living in an age when more and more laymen seem to be telling the priest his job, and far from discouraging such a procedure the Council and many Church dignitaries would seem to be actively encouraging it.
This is remarkable, for in few other professional circles is such a thing even tolerated -least of all, probably, in the medical profession. Once. when I ventured to tell my doctor what I thought was wrong with me. I received the caustic reply: "Oh ves; and who made the diagnosis?"
Our priests receive a longer training for their job than any medico. They have to study for a minimum period of six years in a major seminary. Many study much longer. They are, therefore, quite clearly the professionals, who must be presumed to know their lob.
They are chosen by the Church as her official ministers. and in ordaining them she recognises in them the presence of a divine vocation. Moreover, by their ordination Christ gives them special powers in the celebration of the liturgy. They act in Christ's name. They have the power to change the bread and wine at Mass into Christ's body and blood. They are given power and authority to forgive sins and to preach in Christ's name. All this makes them men apart, men who are quite distinct from the laity. But there is this big difference between the professional priest, and. say, the professional doctor:
be is a priest not in his own right, not because he passed an examina tion and received a diploma. but because he has been given a special share in the priesthood of Christ. the one High Priest of' the new dispensation.
He has a special share in Christ's priesthood. but the laity are also priests and really
priests — because they too are united to Christ the High Priest. They form part of Christ's mystical body and therefore share not
only his life but also his prerogatives. They are sons of God with Christ, co-heirs with Christ, kings and priests with Christ. They form a royal priesthood, a nation of priests in the service of God.
The official priesthood does not detract from the priestly dignity of the laity. It exists in order to make the exercise of the priesthood of the laity possible. When the priest offers Mass. he makes it possible for the laity to take their part in offering Mass with him and with Christ.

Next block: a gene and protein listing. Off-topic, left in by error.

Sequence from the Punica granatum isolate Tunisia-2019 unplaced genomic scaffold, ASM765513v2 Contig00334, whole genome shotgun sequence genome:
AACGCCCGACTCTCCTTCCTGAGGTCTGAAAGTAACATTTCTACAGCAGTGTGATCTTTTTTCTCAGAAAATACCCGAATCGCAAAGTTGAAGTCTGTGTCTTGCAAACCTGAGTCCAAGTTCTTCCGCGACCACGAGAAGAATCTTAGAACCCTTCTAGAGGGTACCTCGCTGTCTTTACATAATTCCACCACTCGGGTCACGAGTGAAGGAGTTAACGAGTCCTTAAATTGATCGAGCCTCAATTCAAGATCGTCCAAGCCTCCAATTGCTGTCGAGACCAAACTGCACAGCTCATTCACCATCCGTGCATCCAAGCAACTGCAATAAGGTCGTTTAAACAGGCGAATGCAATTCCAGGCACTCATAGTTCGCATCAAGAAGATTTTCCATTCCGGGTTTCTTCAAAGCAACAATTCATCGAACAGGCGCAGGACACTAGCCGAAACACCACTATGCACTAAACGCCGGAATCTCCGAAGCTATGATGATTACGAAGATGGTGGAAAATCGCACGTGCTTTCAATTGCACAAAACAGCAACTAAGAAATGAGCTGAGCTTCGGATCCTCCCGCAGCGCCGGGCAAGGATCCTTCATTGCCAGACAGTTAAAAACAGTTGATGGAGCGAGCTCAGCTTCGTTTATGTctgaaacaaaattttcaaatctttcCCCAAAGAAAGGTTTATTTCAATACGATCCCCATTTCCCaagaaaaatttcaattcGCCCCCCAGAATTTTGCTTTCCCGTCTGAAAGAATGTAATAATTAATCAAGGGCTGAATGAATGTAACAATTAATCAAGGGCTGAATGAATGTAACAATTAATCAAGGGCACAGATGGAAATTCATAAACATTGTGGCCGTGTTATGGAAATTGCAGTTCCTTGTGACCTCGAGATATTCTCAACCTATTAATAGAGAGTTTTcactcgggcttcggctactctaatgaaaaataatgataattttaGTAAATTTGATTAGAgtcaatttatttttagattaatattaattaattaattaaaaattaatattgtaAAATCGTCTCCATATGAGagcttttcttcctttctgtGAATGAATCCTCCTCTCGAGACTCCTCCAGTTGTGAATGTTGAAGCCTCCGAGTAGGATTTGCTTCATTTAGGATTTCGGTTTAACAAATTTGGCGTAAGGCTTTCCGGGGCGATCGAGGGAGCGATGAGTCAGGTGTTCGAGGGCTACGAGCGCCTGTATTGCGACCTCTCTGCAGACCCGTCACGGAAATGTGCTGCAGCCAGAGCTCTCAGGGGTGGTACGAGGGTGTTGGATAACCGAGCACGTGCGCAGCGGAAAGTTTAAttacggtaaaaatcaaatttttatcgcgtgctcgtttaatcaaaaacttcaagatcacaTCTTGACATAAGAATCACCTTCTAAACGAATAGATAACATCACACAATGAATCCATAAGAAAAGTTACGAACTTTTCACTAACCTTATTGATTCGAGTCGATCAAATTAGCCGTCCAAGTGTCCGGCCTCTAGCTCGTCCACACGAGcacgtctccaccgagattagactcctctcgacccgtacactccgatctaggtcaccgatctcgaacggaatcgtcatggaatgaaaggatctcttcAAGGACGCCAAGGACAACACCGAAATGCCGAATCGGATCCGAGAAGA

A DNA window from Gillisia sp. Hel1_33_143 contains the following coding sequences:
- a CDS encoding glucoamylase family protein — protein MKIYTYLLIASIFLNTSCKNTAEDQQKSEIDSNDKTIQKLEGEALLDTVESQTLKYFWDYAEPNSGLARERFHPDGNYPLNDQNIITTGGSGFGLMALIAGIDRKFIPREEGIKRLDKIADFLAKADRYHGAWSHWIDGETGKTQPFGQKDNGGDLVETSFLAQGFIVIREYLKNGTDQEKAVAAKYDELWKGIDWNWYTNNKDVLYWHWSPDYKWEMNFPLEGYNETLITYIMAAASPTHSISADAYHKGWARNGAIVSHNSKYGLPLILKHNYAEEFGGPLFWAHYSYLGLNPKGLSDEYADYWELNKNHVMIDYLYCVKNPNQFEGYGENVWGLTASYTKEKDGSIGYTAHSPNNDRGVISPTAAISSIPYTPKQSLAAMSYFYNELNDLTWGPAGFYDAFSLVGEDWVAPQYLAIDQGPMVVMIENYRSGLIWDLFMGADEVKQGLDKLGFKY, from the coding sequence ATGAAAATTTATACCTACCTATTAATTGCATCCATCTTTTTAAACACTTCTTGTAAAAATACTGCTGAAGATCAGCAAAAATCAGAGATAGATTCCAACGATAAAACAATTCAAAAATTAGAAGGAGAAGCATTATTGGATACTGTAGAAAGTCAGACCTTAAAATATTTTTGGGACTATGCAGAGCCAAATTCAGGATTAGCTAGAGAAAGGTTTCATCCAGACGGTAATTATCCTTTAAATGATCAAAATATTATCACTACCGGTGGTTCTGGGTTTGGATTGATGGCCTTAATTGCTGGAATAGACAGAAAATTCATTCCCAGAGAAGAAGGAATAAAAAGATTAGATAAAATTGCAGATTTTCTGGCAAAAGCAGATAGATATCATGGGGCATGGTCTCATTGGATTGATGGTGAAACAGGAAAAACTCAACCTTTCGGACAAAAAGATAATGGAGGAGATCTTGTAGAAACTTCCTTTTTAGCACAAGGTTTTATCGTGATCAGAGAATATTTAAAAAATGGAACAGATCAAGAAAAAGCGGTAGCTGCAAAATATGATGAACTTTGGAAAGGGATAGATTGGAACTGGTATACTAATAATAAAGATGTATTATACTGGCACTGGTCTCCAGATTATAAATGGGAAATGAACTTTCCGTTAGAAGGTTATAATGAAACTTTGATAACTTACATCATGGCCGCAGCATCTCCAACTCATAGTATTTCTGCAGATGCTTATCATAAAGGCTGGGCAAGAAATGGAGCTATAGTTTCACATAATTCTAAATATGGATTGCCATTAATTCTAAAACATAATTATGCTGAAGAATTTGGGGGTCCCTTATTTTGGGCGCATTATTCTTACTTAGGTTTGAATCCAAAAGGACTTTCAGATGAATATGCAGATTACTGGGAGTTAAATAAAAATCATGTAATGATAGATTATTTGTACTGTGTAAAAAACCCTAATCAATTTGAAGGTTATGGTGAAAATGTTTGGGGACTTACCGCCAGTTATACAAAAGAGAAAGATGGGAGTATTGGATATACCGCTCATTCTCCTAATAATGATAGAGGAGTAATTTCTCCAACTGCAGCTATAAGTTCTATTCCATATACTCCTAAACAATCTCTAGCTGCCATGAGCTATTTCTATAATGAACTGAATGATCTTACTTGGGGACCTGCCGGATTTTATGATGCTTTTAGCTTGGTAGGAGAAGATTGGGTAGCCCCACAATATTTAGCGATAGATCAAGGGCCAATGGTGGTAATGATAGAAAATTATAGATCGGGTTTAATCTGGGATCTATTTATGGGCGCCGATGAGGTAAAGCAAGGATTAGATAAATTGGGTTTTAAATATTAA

The Mass is not a "one man effort". It was never intended that the laity should sit back in church and let the professional priest get on with it. That would he to misunderstand their Christian vocation completely.
111 The liturgy is an exerci.tie of the priestly office of Jesus Christ. Christ always associates the whole Church—not just the priest--with himself in this great work wherein God is perfectly glorified and men are sanctified. The Church is his beloved Bride, who calls to her Lord and through him offers worship to the eternal Father (Liturgical Constitution, Article 7).
It is principally in the liturgy, therefore, that we exercise our priesthood. "A priest", says the bishop when he ordains, "must offer sacrifice", and we share Christ's priesthood by sharing in the offering of the same sacrifice as he offered: his body and blood for the life of the world.
This makes active participation in the liturgy not only compre
hensible. but vitally necessary the performance of a vital function.
a In the restoration and promotion of the sacred liturgy, the full and active participation of all the people is the aim to be considered before all else (Article 14), Liturgical services are not private functions, but are celebrations of the Church, which is "the sacrament of unity"—nameir the holy people united and ordered under their bishops (Article 26).
Moreover, as I hope to show in greater detail during the next few weeks, although the layman derives his priestly dignity from the liturgy. it is not merely in the liturgy that he exercises his priesthood. He is exercising it continually throughout his Christian life in the world.
'The priest must offer sacrifice" and the whole Christian life is a sacrifice offered to God. What a Christian does at Mass he lives throughout the day. He is at all times a priest in the world.
Do we realise this enough? Do we think of ourselves as priests? Has the word sacrifice any real meaning for us? It is only when we sacrifice ourselves for the good of others in the world that the Mass becomes fully effective.
The truly marvellous, redeeming effects of the Sacrifice take place not merely in church, but wherever through our Christian lives sorrow is changed into joy, despair into hope. hatred into love, enmity into the peace of Christ. There we see the Mass, and we, in union with Christ, are the priests of this sacrifice.
When therefore the layman is called upon by his bishop—as is fortunately happening more and more these days to make his own contribution to the Church's thinking and the Church's policy, he is not telling the priest his job. He is being invited to exercise his rights and responsibility as a i member of a priestly people n the service of God and the Church.